Poem Analysis: Marge Piercy's Barbie Doll

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“Barbie Doll”
“Barbie Doll”, is a poem by Marge Piercy that published in 1971, during the second-wave of feminism. Piercy writes poetry related to personal struggle as well as social and feminist rights. Feminism is defined as the advocacy women take to have equal rights. According to Marge Piercy she explains how her writing can be useful to women stating, “To find ourselves spoken for in art gives dignity to our pain, our anger, our lust our losses” (560). This is a poem that gives Piercy’s view on how society believes a woman is supposed to look. The title is the perfect touch to how we compare an average woman to the slender, blonde, classic beauty of a Barbie doll.
The poem is a twenty-five line open-form narrative poem. It is a free verse, which is free from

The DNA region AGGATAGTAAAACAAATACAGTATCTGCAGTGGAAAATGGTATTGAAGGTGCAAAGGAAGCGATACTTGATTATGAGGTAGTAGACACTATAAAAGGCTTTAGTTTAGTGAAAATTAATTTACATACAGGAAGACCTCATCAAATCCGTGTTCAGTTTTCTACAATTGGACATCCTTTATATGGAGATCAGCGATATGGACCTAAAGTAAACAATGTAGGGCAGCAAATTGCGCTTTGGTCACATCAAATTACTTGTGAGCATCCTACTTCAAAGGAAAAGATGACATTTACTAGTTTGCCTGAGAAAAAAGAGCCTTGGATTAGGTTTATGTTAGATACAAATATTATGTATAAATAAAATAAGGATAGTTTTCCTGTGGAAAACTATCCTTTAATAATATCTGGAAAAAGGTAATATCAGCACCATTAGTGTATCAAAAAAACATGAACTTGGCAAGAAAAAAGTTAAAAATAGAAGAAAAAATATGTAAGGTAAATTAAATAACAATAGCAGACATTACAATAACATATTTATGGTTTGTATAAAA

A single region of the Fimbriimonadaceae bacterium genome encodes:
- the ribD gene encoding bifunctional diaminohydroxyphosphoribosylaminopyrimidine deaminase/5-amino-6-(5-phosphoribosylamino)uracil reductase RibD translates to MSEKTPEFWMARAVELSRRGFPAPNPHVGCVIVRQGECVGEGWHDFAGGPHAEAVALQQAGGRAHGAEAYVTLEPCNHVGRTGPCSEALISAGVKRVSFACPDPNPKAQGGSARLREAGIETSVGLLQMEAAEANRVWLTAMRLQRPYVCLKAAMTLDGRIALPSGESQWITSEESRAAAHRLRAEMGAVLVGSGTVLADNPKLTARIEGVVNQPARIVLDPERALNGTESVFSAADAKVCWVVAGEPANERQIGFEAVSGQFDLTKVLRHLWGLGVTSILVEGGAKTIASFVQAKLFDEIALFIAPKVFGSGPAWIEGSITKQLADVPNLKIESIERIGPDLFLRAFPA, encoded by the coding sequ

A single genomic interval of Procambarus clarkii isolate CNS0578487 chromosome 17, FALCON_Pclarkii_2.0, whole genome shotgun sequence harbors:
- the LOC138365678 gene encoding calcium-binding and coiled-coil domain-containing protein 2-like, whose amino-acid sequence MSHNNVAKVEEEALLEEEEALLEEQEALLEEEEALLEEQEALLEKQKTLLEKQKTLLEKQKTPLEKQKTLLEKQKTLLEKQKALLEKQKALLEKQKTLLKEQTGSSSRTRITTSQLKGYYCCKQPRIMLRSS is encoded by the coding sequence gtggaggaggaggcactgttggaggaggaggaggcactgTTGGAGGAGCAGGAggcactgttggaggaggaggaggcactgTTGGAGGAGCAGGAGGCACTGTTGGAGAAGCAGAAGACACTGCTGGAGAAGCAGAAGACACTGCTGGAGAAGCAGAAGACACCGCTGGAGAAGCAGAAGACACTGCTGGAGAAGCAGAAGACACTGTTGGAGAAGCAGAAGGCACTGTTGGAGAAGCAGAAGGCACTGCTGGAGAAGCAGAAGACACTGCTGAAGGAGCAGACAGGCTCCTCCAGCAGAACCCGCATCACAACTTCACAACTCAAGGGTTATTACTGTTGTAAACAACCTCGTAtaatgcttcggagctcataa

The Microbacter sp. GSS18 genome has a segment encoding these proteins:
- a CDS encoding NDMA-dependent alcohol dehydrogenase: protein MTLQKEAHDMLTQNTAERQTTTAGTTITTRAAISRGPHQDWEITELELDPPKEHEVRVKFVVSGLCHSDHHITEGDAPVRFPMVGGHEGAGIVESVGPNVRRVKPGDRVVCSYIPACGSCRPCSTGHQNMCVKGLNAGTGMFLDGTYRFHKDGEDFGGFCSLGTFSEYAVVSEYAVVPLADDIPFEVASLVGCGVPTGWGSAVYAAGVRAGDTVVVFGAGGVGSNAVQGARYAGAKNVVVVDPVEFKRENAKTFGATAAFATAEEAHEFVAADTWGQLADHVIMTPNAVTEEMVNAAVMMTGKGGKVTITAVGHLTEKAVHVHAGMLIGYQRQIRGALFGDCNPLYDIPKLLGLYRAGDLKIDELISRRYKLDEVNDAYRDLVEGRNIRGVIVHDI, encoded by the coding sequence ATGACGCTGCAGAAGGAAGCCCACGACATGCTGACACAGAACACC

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For example, the use of a metaphor in the third stanza compares the worn out feeling “the girlchild” has on life to a worn out fan belt. The author uses a fan belt as an example of life because, typically, fan belts wear out. Another example is the title itself. The Barbie Doll is the classic example of the timeless beauty and the perfect body. The author is stating how the “girlchild” is made fun of for her great big fat nose and fat legs, which she developed after the change of puberty. The focus in each ending line of the stanza makes the reader judge the “girlchild” for her looks rather than how intelligent and strong she is on the inside. By having the visual judgement shows just how people in the society view people and it is not about what is inside a person. In the last stanza, the author describes the funeral, and how beautiful she looks with make-up, putty nose, and dressed in pink and white, symbolizing feminine purity. Once, the reader sees the sarcastic tone in the end you will see how she finally never settled in with her own skin by stating, Consummation at last / to every woman a happy ending

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